Advertisement

Economic Valuation of the Philippine’s Caramoan Beachscape

  • Raul G. BradecinaEmail author
Chapter

Abstract

This study determined the tourists’ willingness to pay (WTP) for the conservation of Caramoan beachscape in Camarines Sur, Philippines, as inputs in establishing the appropriate payment for environmental services for the sustainable development of ecotourism and coastal resource management of the area. The study employed the contingent valuation method (CVM) using four analytical models.

Based on the results, majority of the Caramoan tourists are younger, adventurous, without familial obligations, and highly educated and earn a relatively high income. One half of the visitors are willing to pay to promote the sustainability of the beachscapes. The visitors’ WTP in the general model was estimated to be PHP 897. The average monthly visitors were estimated to be 1,000 tourists per month. Using these data, the total economic value of conserving the beachscapes in Caramoan was estimated to be PHP 10.76 million annually. Bid amount, age, and income were the only factors that consistently correlated with WTP in all of the analytical models. This indicates that younger visitors and those who have higher income are more likely to be willing to pay for conservation.

The estimated economic value of conserving the Caramoan beachscape justifies the relevance of investing public funds to pursue sustainable beachscape ecotourism development in Caramoan. This study is an attempt to contextualize PES for beachscape. It highlighted the priority concerns for sustainable source of fund for conservation and harmonized institutional arrangements for beachscape tourism and coastal resource management. It supported the potential of implementing PES within a community-based coastal resource management framework under a marine fishery reserve-sanctuary setting comanaged by the community and the Caramoan LGU or within a natural protected area framework managed by the Caramoan Natural Park Protected Area Management Board.

Keywords

Beachscape valuation Coastal resource management Payment for environmental services Caramoan 

References

  1. Calderon M, Camacho LD, Carandang,MG, Dizon JT, Rebugio LL, Tolentino, NL (2005) A water user fee for households in Metro Manila. EEPSEA research report. Economy and Environment Program for Southeast Asia. SingaporeGoogle Scholar
  2. Hanemann WM (1984) Welfare evaluations in contingent valuation experiments with discrete response data: comment. Am J Agric Econ 71:1053–1056Google Scholar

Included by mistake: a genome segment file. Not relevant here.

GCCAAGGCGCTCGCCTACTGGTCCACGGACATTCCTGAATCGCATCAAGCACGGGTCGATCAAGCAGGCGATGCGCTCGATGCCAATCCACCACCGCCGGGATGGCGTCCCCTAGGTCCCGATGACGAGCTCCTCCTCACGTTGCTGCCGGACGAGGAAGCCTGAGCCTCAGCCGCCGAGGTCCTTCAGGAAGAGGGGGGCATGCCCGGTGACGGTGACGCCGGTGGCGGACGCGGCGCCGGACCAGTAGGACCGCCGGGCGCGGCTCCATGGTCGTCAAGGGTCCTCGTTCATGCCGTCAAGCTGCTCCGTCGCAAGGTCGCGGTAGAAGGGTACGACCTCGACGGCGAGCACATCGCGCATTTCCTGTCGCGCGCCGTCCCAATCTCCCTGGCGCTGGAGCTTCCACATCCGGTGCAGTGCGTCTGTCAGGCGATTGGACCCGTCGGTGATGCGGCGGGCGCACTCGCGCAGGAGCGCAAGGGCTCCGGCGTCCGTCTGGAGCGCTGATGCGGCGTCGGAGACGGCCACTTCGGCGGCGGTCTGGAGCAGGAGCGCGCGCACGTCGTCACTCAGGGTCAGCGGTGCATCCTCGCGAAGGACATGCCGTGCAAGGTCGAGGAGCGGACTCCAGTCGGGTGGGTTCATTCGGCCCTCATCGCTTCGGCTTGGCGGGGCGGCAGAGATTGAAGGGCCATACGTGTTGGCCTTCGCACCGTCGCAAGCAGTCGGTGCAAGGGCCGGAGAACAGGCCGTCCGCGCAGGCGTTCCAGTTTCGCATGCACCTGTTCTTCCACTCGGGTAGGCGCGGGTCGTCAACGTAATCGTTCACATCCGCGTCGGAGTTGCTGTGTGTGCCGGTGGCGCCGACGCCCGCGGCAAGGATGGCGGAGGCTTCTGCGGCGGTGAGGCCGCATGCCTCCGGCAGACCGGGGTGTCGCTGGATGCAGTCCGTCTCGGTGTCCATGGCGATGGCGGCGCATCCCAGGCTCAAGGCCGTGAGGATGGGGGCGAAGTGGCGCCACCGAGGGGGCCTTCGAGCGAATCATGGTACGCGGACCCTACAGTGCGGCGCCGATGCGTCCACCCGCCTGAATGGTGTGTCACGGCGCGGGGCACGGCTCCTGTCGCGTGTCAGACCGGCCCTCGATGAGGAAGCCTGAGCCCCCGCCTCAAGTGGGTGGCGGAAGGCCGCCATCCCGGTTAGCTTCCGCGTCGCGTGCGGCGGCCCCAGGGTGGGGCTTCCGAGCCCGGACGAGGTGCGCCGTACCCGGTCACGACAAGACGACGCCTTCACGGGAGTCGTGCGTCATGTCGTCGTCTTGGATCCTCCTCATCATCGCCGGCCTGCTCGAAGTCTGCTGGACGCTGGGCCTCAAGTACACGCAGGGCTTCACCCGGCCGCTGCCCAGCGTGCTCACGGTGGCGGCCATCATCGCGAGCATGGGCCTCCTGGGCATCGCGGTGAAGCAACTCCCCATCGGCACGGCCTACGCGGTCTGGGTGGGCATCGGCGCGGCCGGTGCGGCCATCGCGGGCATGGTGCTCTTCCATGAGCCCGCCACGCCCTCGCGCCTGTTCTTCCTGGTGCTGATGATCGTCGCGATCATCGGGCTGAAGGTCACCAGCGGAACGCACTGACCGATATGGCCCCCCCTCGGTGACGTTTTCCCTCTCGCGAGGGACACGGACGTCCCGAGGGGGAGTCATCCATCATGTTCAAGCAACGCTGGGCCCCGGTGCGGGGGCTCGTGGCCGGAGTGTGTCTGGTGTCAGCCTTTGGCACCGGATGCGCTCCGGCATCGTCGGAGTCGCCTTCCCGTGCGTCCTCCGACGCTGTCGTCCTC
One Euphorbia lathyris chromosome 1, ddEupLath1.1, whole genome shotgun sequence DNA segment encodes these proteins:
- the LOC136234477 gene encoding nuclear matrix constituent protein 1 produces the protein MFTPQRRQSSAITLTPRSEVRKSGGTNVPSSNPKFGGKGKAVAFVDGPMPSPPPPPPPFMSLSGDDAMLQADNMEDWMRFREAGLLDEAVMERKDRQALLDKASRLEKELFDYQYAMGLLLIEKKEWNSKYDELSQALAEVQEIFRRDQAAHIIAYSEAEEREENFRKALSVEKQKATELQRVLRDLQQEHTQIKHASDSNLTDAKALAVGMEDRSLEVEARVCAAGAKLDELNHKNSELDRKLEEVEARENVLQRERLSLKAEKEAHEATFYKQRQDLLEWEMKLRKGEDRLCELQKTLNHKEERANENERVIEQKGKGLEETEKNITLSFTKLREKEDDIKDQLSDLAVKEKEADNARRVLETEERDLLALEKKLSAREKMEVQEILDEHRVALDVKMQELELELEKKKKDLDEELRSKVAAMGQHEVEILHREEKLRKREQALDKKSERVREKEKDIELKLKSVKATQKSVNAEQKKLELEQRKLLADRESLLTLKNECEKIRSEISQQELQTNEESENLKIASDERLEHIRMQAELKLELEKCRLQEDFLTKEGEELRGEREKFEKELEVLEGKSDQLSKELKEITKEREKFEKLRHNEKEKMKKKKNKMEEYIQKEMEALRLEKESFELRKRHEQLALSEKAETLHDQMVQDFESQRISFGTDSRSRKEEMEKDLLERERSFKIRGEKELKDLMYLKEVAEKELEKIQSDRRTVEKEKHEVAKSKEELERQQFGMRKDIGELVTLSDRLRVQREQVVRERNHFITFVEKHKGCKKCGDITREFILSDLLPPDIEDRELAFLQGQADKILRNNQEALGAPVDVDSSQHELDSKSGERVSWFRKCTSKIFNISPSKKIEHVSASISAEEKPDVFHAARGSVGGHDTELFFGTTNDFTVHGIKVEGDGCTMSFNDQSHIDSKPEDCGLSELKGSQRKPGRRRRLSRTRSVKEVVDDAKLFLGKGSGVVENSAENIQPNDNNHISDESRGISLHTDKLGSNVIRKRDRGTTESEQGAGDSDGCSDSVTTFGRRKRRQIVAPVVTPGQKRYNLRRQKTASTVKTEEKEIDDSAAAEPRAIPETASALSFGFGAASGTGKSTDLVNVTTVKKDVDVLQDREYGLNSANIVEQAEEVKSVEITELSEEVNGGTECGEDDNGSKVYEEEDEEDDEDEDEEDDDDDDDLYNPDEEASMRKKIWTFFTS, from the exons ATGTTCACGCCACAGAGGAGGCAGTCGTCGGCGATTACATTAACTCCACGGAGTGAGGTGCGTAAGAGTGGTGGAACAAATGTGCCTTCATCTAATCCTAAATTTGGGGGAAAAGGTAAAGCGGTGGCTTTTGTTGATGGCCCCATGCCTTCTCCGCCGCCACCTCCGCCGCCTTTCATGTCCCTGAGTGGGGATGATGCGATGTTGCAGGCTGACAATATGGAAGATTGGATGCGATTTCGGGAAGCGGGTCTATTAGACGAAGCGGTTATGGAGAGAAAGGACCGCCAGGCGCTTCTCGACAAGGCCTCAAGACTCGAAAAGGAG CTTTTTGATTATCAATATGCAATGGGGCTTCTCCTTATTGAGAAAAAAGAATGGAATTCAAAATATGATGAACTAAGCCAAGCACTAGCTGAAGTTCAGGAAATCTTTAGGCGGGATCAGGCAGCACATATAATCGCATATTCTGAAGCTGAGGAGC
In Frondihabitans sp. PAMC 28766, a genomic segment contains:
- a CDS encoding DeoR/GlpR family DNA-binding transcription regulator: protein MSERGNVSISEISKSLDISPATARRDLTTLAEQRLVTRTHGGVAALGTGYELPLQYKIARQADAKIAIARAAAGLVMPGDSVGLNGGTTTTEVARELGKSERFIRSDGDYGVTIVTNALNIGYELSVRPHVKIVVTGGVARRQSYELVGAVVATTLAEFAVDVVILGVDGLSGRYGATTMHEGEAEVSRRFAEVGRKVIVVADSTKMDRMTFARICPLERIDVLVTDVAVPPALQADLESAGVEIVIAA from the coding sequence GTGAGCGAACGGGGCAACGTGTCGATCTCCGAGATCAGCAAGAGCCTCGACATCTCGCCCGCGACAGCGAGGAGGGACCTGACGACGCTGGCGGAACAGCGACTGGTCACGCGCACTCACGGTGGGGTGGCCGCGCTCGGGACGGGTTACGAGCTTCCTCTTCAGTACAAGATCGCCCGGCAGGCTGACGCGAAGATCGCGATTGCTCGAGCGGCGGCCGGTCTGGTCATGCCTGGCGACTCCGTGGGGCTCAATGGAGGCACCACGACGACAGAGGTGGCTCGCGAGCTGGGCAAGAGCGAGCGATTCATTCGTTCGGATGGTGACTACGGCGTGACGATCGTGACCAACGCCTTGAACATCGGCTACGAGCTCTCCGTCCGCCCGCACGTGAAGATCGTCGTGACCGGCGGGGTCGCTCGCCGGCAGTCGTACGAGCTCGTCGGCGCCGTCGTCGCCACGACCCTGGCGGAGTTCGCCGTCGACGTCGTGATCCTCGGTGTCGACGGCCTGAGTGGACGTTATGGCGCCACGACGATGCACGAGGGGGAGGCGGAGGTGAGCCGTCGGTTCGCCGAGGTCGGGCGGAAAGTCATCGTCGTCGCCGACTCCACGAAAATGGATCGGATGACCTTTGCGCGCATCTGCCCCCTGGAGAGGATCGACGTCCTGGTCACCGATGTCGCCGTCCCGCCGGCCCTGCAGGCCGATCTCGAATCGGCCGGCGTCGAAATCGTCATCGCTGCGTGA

3. Launio CC, Shinbo T, Morooka Y (2011) Island villagers’ willingness to work or pay for sustainability of marine fishery reserve: case of San Miguel island, Philippines. Coast Manag 39(5):459–477CrossRefGoogle Scholar
  4. Padilla JF, Ansula AD, Tolosa MO (2005a) Getting users to pay for conservation: a guide to site-based sustainable user fee schemes. World Wildlife Fund, PhilippinesGoogle Scholar
  5. Padilla JF, Tongson EE, Lasco RD (2005b) PES: sustainable financing for conservation and development. Proceedings from the national conference-workshop on payments for environmental services: direct incentives for biodiversity conservation and poverty alleviation. Manila, 1–2 Mar 2005Google Scholar
  6. Pelea NR, Borbe SG, Pelea MJ (2005) Socioeconomic status of fisherfolk in Lagonoy gulf. In: Soliman VS, Pelea NR, Dioneda RR Sr (ed) Lagonoy gulf post-resource and socio-economic assessment (terminal report). Report Submitted to the Fishery Resource Management Project, Department of Agriculture-Bureau of Fisheries and Aquatic Resources. Bicol Small Business Institute Foundation, Inc., Legaspi City. 1–97Google Scholar
  7. Rosales RMP (2003) A survey to estimate the recreational value of selected MPAs: Moalboal-Cebu, Siquijor and Pamilacan Island-Bohol. Marine ProtectE Areas Project Coastal Conservation and Education Foundation, Inc. (CCE Foundation, Inc.), CebuGoogle Scholar
  8. Seenprachawong S (2001) An economic analysis of coral reefs in the Andaman Sea of Thailand. EEPSEA research report. Economy and Environment Program for Southeast Asia. SingaporeGoogle Scholar
  9. Subade RF (2005) Valuing biodiversity conservation in a world heritage site: citizens’ non-use values for Tubbataha reefs National Marine Park. EEPSEA resource report. Economy and Environment Program for Southeast Asia. SingaporeGoogle Scholar

Copyright information

© Springer Science+Business Media Singapore 2016

Authors and Affiliations

  1. 1.Partido State UniversityGoa, Camarines SurPhilippines

Personalised recommendations